1. The details relating to the early life of Parakramabahu VI, that are available locally, are not quite clear. There are a few descriptions in the Chinese sources too. All that relates to the fact that the Chinese emperor
nominated him and he came to power, with the help of Cheng-ha. According to these sources, it goes like this – In the Chinese court, at the request of the Chinese emperor, the Sinhala
people who were present there, selected
'Yeh-pa-ne-na.' This person was later named as 'Pu-la-co-ma-ba-se-la-va.'
2. Some believe that this would have been no other name than Parakramabahu VI, in the Chinese language. However, Chinese records mention that Parakramabahu VI,
personally carried gifts to the Chinese emperor. This has been during the years 1416 and 1421. Going by our records, during this time, there was no other Parakramabahu, other than this king. There are other records which say that Parakramabahu was not a prisoner, while he was a prince.
3. However, he has been depending on
Cheng-ha's support. This happened because, the line of Veera-Alakeshwara rulers were enemies of the prince. In the Sinhala court then, this prince had not been present. In the first visit of Cheng-ha, this prince had gone to China, while still a child. Long before Veera-Alakeshwara took him captive, the Sinhala people of the low country, were supportive of this prince.
4. In analyzing these historical details, we notice, that some are
contradictory. In one place, it is said that the rebellion in Kandy, which arose during the time of this prince, was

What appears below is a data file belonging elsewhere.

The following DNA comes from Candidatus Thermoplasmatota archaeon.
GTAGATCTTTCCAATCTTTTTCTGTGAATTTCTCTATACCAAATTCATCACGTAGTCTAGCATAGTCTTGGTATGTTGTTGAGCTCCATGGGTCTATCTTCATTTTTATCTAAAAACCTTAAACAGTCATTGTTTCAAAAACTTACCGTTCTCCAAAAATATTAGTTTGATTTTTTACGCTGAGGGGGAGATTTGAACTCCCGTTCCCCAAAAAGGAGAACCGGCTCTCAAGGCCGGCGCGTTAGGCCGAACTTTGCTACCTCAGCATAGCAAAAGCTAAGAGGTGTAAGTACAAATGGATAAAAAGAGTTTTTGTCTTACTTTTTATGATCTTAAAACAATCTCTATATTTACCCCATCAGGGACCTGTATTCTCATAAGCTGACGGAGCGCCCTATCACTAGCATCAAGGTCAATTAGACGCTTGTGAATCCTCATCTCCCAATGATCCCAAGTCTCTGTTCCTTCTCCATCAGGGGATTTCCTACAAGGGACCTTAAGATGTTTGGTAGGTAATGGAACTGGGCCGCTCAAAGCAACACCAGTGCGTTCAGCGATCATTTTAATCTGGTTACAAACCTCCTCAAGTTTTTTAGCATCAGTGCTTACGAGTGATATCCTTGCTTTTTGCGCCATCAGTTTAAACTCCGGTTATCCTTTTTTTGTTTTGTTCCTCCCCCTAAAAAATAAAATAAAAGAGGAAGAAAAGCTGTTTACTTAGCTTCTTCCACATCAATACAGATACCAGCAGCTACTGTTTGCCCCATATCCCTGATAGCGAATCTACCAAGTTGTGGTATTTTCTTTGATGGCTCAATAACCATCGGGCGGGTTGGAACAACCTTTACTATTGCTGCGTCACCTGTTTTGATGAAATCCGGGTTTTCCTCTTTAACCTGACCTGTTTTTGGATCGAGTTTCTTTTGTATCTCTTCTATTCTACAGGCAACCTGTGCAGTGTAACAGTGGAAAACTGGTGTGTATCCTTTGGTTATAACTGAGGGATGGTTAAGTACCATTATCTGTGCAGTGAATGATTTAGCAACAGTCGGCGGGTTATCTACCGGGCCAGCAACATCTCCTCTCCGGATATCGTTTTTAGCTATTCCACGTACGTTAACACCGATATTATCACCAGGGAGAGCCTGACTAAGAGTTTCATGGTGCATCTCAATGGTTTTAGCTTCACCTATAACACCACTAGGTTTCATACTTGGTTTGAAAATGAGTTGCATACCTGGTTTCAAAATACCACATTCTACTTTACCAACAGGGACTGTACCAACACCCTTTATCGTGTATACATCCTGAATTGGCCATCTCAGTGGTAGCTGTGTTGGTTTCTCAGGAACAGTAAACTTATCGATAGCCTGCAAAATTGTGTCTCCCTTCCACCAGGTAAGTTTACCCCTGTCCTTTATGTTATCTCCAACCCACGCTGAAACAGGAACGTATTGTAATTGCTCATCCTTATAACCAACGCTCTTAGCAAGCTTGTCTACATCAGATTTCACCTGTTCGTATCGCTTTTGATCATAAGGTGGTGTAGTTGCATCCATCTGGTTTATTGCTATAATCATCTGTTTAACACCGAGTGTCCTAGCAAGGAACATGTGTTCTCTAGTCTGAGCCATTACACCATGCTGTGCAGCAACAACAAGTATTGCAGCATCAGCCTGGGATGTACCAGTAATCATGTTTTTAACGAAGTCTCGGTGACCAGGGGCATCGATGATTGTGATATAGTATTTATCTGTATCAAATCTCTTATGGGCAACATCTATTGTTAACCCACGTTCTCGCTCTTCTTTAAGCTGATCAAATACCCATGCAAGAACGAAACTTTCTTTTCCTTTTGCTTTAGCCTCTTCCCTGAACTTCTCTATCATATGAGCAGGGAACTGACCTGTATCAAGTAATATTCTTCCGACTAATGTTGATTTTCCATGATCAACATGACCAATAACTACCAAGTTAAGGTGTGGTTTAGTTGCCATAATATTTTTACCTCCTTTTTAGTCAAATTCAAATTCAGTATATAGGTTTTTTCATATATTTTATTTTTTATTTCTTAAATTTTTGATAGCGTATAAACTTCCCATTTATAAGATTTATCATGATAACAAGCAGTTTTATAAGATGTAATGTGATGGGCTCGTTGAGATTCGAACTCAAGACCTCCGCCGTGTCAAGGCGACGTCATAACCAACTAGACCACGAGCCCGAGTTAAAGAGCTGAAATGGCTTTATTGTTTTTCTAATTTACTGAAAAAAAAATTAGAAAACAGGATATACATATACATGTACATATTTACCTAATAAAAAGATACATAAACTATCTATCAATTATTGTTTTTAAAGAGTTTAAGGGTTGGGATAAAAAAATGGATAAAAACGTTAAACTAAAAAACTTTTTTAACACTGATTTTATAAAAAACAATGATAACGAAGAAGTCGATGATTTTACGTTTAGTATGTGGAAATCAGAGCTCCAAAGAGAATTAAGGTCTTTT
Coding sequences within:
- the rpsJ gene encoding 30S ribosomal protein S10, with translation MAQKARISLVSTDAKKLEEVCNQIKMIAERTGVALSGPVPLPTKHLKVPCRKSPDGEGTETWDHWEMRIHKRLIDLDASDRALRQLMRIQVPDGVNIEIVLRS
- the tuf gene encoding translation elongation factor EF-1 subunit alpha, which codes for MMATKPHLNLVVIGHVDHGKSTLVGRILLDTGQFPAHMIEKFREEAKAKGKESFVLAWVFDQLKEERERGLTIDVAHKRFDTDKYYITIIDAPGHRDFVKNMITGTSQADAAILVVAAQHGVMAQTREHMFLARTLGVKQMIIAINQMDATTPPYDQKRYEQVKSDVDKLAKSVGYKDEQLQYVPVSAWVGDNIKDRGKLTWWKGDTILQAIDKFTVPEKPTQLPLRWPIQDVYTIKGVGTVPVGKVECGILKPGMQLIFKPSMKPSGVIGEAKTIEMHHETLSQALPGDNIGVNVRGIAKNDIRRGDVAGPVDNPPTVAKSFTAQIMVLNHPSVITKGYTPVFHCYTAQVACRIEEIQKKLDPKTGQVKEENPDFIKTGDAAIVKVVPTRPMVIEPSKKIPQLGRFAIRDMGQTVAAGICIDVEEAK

suppressed by 'Menavara Thunaya.' He is the nephew of 'Parakramabahu Epa' of Dodanwela. There is
evidence to show, however, that the Kandyans were pardoned this time. This is recorded in a pillar inscription in Gadaladeniya.
5. By this time, King Parakrambahu had been king for about five years. In the Gadaladeniya pillar inscription, this name is given as Jayaweera Parakramabahu. By this time, the line of Gampola kings, had become weak and they had surrendered to King Parakramabahu. He had permitted one belonging to that line, to remain under the name Kumara – to preserve their dignity.
6. In the records of King Parakramabahu VI's time, years are counted in the 'Buddha' or 'Saka' era. Accordingly, the year he returned from China is determined as 1412 AD. After defeating the
enemies, he had ascended the throne as king, only in 1415 AD. He has been crowned in Raigama. So he had stayed there, for about three years and then come to Kotte.
7. A new palace was built in Jayawardane-pura Kotte. A 'Temple of the Tooth' was also
constructed. This king's queen had been a princess from Keerawella. Although her name is not mentioned, her daughter's name is given. She was Lokanatha – also called 'Ulakudayadevi.' This king's 'Yuvaraja' was his younger brother, who lived in the city of 'Mayadunu.'
8. Scholars believe this to be Ambulugala in the Four Korale. Once King Parakramabahu VI unified the country under one banner, he ignored the Chinese. He was no more interested in maintaining any friendly relations and no tribute was sent. It is said, that this prompted Cheng-ha to come to Lanka. Anyway, even in the Chinese sources, the envoys who went to China, are not mentioned clearly.